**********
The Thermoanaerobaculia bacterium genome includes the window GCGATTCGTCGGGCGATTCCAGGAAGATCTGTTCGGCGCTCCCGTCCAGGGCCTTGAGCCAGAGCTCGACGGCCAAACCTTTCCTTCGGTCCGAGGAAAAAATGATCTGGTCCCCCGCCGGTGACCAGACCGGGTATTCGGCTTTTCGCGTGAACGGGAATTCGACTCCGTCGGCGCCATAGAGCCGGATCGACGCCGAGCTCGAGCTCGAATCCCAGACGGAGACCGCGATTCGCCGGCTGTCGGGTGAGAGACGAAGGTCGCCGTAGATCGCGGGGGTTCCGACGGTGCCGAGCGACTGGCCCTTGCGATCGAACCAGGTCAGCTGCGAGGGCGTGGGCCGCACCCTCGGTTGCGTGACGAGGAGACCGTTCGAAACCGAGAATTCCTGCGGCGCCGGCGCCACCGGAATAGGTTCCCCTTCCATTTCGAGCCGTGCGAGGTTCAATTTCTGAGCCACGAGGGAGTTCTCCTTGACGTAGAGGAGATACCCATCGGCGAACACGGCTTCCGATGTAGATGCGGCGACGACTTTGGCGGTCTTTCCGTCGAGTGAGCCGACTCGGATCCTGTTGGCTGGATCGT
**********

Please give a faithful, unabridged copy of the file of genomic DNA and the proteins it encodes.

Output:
The Thermoanaerobaculia bacterium genome includes the window GCGATTCGTCGGGCGATTCCAGGAAGATCTGTTCGGCGCTCCCGTCCAGGGCCTTGAGCCAGAGCTCGACGGCCAAACCTTTCCTTCGGTCCGAGGAAAAAATGATCTGGTCCCCCGCCGGTGACCAGACCGGGTATTCGGCTTTTCGCGTGAACGGGAATTCGACTCCGTCGGCGCCATAGAGCCGGATCGACGCCGAGCTCGAGCTCGAATCCCAGACGGAGACCGCGATTCGCCGGCTGTCGGGTGAGAGACGAAGGTCGCCGTAGATCGCGGGGGTTCCGACGGTGCCGAGCGACTGGCCCTTGCGATCGAACCAGGTCAGCTGCGAGGGCGTGGGCCGCACCCTCGGTTGCGTGACGAGGAGACCGTTCGAAACCGAGAATTCCTGCGGCGCCGGCGCCACCGGAATAGGTTCCCCTTCCATTTCGAGCCGTGCGAGGTTCAATTTCTGAGCCACGAGGGAGTTCTCCTTGACGTAGAGGAGATACCCATCGGCGAACACGGCTTCCGATGTAGATGCGGCGACGACTTTGGCGGTCTTTCCGTCGAGTGAGCCGACTCGGATCCTGTTGGCTGGATCGT